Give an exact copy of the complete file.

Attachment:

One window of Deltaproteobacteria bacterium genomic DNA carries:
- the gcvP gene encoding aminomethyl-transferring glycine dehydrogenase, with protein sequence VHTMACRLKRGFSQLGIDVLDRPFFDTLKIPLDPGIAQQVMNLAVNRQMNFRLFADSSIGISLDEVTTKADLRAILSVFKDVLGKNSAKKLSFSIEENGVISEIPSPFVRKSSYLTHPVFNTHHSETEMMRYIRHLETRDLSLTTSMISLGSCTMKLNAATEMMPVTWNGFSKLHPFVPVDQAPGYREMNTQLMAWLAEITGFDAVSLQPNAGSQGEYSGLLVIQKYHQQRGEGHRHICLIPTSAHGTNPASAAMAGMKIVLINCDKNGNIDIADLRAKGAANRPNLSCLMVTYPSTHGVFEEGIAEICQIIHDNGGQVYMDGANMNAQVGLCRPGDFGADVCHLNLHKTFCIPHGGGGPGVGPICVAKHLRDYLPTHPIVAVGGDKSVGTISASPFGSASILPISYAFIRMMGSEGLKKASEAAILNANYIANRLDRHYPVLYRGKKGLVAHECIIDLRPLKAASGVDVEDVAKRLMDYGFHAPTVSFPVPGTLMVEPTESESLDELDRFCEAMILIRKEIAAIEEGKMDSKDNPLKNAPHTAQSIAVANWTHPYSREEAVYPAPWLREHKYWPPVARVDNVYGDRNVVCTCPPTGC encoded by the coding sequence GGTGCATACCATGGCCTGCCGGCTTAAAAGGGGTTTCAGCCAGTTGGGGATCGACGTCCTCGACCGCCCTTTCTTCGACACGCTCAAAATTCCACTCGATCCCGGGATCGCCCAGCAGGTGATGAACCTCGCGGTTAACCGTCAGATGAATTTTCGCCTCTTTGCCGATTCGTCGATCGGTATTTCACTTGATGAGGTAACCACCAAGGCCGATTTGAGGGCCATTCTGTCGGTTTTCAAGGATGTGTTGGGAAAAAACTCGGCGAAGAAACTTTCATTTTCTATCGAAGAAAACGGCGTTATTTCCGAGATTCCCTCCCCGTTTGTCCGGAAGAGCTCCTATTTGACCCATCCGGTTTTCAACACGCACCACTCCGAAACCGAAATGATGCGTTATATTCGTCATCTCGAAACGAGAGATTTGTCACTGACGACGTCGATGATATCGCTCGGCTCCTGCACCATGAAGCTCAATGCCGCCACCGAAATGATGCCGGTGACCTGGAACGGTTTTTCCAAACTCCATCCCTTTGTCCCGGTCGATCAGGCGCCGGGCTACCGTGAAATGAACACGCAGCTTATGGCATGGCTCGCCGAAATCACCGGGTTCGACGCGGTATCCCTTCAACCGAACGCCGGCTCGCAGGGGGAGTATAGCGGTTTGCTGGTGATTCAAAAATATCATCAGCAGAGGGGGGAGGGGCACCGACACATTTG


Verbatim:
One window of Deltaproteobacteria bacterium genomic DNA carries:
- the gcvP gene encoding aminomethyl-transferring glycine dehydrogenase, with protein sequence VHTMACRLKRGFSQLGIDVLDRPFFDTLKIPLDPGIAQQVMNLAVNRQMNFRLFADSSIGISLDEVTTKADLRAILSVFKDVLGKNSAKKLSFSIEENGVISEIPSPFVRKSSYLTHPVFNTHHSETEMMRYIRHLETRDLSLTTSMISLGSCTMKLNAATEMMPVTWNGFSKLHPFVPVDQAPGYREMNTQLMAWLAEITGFDAVSLQPNAGSQGEYSGLLVIQKYHQQRGEGHRHICLIPTSAHGTNPASAAMAGMKIVLINCDKNGNIDIADLRAKGAANRPNLSCLMVTYPSTHGVFEEGIAEICQIIHDNGGQVYMDGANMNAQVGLCRPGDFGADVCHLNLHKTFCIPHGGGGPGVGPICVAKHLRDYLPTHPIVAVGGDKSVGTISASPFGSASILPISYAFIRMMGSEGLKKASEAAILNANYIANRLDRHYPVLYRGKKGLVAHECIIDLRPLKAASGVDVEDVAKRLMDYGFHAPTVSFPVPGTLMVEPTESESLDELDRFCEAMILIRKEIAAIEEGKMDSKDNPLKNAPHTAQSIAVANWTHPYSREEAVYPAPWLREHKYWPPVARVDNVYGDRNVVCTCPPTGC encoded by the coding sequence GGTGCATACCATGGCCTGCCGGCTTAAAAGGGGTTTCAGCCAGTTGGGGATCGACGTCCTCGACCGCCCTTTCTTCGACACGCTCAAAATTCCACTCGATCCCGGGATCGCCCAGCAGGTGATGAACCTCGCGGTTAACCGTCAGATGAATTTTCGCCTCTTTGCCGATTCGTCGATCGGTATTTCACTTGATGAGGTAACCACCAAGGCCGATTTGAGGGCCATTCTGTCGGTTTTCAAGGATGTGTTGGGAAAAAACTCGGCGAAGAAACTTTCATTTTCTATCGAAGAAAACGGCGTTATTTCCGAGATTCCCTCCCCGTTTGTCCGGAAGAGCTCCTATTTGACCCATCCGGTTTTCAACACGCACCACTCCGAAACCGAAATGATGCGTTATATTCGTCATCTCGAAACGAGAGATTTGTCACTGACGACGTCGATGATATCGCTCGGCTCCTGCACCATGAAGCTCAATGCCGCCACCGAAATGATGCCGGTGACCTGGAACGGTTTTTCCAAACTCCATCCCTTTGTCCCGGTCGATCAGGCGCCGGGCTACCGTGAAATGAACACGCAGCTTATGGCATGGCTCGCCGAAATCACCGGGTTCGACGCGGTATCCCTTCAACCGAACGCCGGCTCGCAGGGGGAGTATAGCGGTTTGCTGGTGATTCAAAAATATCATCAGCAGAGGGGGGAGGGGCACCGACACATTTG